Appeal from an order of the Supreme Court, Monroe County (Ann Marie Taddeo, J.), entered March 9, 2012.
McFadden v New Castle Hotel, LLC
Appellate Division, Fourth Department
Published by New York State Law Reporting Bureau pursuant to Judiciary Law § 431.
This opinion is uncorrected and subject to revision before publication in the Official Reports.
Released on December 28, 2012
PRESENT: SCUDDER, P.J., CENTRA, FAHEY, AND VALENTINO, JJ.
The order denied the motion of defendant for summary judgment.
It is hereby ORDERED that the order so appealed from is unanimously affirmed without costs.
Memorandum: Plaintiffs commenced this action seeking damages for injuries sustained by Elliott C. McFadden (plaintiff) when he tripped and fell in defendant's hotel and broke his shoulder. Following discovery, defendant moved for summary judgment dismissing the complaint on the grounds that plaintiff was unable to identify the cause of his fall; any defect was trivial and non-actionable; and the absence of a defect in defendant's floor and floor drain eliminated any duty of inspection. Supreme Court properly denied defendant's motion. Even assuming, arguendo, that defendant established as a matter of law that the cause of the fall was speculative (see Gafter v Buffalo Med. Group, P.C., 85 AD3d 1605, 1606), we conclude that plaintiffs raised an issue of fact concerning the cause of the fall by submitting plaintiff's deposition testimony and the accident and incident reports setting forth that plaintiff fell because a grate over a floor drain was lower than the floor. We further conclude on the record before us that "defendant failed to meet its burden of establishing as a matter of law that the alleged defect was too trivial to constitute a dangerous or defective condition' " (Cuebas v Buffalo Motor Lodge/Best Value Inn, 55 AD3d 1361, 1362; see generally Trincere v County of Suffolk, 90 NY2d 976, 977-978; Gafter, 85 AD3d at 1605-1606). Indeed, one of defendant's employees acknowledged the presence of a lip on the drain. Finally, inasmuch as there is an issue of fact concerning the existence of a defect, we do not reach defendant's contention that the absence of a defect eliminated any duty of inspection.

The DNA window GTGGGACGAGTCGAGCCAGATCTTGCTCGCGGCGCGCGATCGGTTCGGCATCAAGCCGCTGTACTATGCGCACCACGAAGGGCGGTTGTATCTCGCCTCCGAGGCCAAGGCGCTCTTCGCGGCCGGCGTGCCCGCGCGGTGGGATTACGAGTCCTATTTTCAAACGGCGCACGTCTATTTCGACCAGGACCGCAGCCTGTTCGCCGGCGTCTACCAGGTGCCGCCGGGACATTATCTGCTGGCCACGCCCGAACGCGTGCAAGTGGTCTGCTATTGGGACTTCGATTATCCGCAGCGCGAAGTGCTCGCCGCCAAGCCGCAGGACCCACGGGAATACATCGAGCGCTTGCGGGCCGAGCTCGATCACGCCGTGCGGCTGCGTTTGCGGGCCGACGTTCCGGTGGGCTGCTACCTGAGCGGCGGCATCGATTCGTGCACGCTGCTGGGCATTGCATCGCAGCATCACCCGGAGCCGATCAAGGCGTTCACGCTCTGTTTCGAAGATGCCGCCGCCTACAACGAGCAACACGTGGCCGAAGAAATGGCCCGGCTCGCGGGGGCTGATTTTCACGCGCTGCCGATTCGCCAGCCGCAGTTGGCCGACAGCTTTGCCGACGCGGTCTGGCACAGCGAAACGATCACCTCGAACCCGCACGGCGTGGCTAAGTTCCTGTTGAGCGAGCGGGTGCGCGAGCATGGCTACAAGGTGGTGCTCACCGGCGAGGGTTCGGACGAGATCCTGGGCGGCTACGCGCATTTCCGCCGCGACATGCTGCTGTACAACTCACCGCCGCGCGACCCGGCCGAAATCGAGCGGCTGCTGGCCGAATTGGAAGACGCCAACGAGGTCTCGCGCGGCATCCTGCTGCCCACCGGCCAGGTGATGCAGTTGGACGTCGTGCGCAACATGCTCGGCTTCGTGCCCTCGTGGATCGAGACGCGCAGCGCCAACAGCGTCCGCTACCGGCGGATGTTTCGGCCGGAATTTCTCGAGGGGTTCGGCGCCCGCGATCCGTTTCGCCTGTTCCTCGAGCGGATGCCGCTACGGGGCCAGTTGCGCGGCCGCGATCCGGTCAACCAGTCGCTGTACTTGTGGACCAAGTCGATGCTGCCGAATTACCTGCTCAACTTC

Entered: December 28, 2012 Frances E. Cafarell Clerk of the Court
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